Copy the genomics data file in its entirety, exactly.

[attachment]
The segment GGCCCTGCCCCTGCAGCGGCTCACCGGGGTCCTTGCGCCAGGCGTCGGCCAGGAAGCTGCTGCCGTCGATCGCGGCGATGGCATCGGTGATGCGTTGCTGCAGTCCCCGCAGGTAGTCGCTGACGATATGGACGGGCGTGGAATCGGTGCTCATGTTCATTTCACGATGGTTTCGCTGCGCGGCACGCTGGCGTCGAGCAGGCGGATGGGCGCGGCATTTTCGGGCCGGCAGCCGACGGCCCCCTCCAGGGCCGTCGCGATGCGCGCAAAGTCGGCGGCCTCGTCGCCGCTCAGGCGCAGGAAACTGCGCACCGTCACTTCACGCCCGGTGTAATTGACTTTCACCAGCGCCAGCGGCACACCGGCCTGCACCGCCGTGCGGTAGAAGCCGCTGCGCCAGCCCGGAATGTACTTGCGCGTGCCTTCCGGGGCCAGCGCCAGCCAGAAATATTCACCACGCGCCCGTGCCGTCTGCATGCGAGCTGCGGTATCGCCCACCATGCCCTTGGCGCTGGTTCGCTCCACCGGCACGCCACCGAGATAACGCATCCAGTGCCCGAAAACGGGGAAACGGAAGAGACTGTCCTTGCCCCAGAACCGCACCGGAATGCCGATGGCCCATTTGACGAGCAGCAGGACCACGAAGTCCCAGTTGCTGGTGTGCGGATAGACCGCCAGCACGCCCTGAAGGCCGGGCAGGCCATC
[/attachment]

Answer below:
The segment GGCCCTGCCCCTGCAGCGGCTCACCGGGGTCCTTGCGCCAGGCGTCGGCCAGGAAGCTGCTGCCGTCGATCGCGGCGATGGCATCGGTGATGCGTTGCTGCAGTCCCCGCAGGTAGTCGCTGACGATATGGACGGGCGTGGAATCGGTGCTCATGTTCATTTCACGATGGTTTCGCTGCGCGGCACGCTGGCGTCGAGCAGGCGGATGGGCGCGGCATTTTCGGGCCGGCAGCCGACGGCCCCCTCCAGGGCCGTCGCGATGCGCGCAAAGTCGGCGGCCTCGTCGCCGCTCAGGCGCAGGAAACTGCGCACCGTCACTTCACGCCCGGTGTAATTGACTTTCACCAGCGCCAGCGGCACACCGGCCTGCACCGCCGTGCGGTAGAAGCCGCTGCGCCAGCCCGGAATGTACTTGCGCGTGCCTTCCGGGGCCAGCGCCAGCCAGAAATATTCACCACGCGCCCGTGCCGTCTGCATGCGAGCTGCGGTATCGCCCACCATGCCCTTGGCGCTGGTTCGCTCCACCGGCACGCCACCGAGATAACGCATCCAGTGCCCGAAAACGGGGAAACGGAAGAGACTGTCCTTGCCCCAGAACCGCACCGGAATGCCGATGGCCCATTTGACGAGCAGCAGGACCACGAAGTCCCAGTTGCTGGTGTGCGGATAGACCGCCAGCACGCCCTGAAGGCCGGGCAGGCCATC